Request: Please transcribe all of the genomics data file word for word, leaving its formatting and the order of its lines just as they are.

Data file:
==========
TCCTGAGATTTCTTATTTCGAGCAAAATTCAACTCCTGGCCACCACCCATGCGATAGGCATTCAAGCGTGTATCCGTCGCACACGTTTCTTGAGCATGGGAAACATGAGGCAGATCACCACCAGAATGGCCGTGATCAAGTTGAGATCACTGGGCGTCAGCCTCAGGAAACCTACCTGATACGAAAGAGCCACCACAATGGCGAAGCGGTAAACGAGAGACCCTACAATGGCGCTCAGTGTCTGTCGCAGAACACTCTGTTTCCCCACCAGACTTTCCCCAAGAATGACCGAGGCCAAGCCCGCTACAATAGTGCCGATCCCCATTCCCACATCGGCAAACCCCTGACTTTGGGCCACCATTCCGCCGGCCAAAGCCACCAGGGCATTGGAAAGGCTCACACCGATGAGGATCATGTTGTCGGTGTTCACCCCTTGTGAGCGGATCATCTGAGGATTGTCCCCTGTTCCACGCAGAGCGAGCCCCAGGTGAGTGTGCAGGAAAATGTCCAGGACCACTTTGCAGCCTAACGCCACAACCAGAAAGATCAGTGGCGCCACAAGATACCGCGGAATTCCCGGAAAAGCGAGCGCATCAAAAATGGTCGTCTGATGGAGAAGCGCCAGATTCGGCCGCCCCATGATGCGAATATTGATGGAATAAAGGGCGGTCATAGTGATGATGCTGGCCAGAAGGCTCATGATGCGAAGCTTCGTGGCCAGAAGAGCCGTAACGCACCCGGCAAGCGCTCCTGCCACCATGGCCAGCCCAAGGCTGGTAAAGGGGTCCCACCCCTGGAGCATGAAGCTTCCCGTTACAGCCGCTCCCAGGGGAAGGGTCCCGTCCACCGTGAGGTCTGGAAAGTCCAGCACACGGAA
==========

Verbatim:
TCCTGAGATTTCTTATTTCGAGCAAAATTCAACTCCTGGCCACCACCCATGCGATAGGCATTCAAGCGTGTATCCGTCGCACACGTTTCTTGAGCATGGGAAACATGAGGCAGATCACCACCAGAATGGCCGTGATCAAGTTGAGATCACTGGGCGTCAGCCTCAGGAAACCTACCTGATACGAAAGAGCCACCACAATGGCGAAGCGGTAAACGAGAGACCCTACAATGGCGCTCAGTGTCTGTCGCAGAACACTCTGTTTCCCCACCAGACTTTCCCCAAGAATGACCGAGGCCAAGCCCGCTACAATAGTGCCGATCCCCATTCCCACATCGGCAAACCCCTGACTTTGGGCCACCATTCCGCCGGCCAAAGCCACCAGGGCATTGGAAAGGCTCACACCGATGAGGATCATGTTGTCGGTGTTCACCCCTTGTGAGCGGATCATCTGAGGATTGTCCCCTGTTCCACGCAGAGCGAGCCCCAGGTGAGTGTGCAGGAAAATGTCCAGGACCACTTTGCAGCCTAACGCCACAACCAGAAAGATCAGTGGCGCCACAAGATACCGCGGAATTCCCGGAAAAGCGAGCGCATCAAAAATGGTCGTCTGATGGAGAAGCGCCAGATTCGGCCGCCCCATGATGCGAATATTGATGGAATAAAGGGCGGTCATAGTGATGATGCTGGCCAGAAGGCTCATGATGCGAAGCTTCGTGGCCAGAAGAGCCGTAACGCACCCGGCAAGCGCTCCTGCCACCATGGCCAGCCCAAGGCTGGTAAAGGGGTCCCACCCCTGGAGCATGAAGCTTCCCGTTACAGCCGCTCCCAGGGGAAGGGTCCCGTCCACCGTGAGGTCTGGAAAGTCCAGCACACGGAA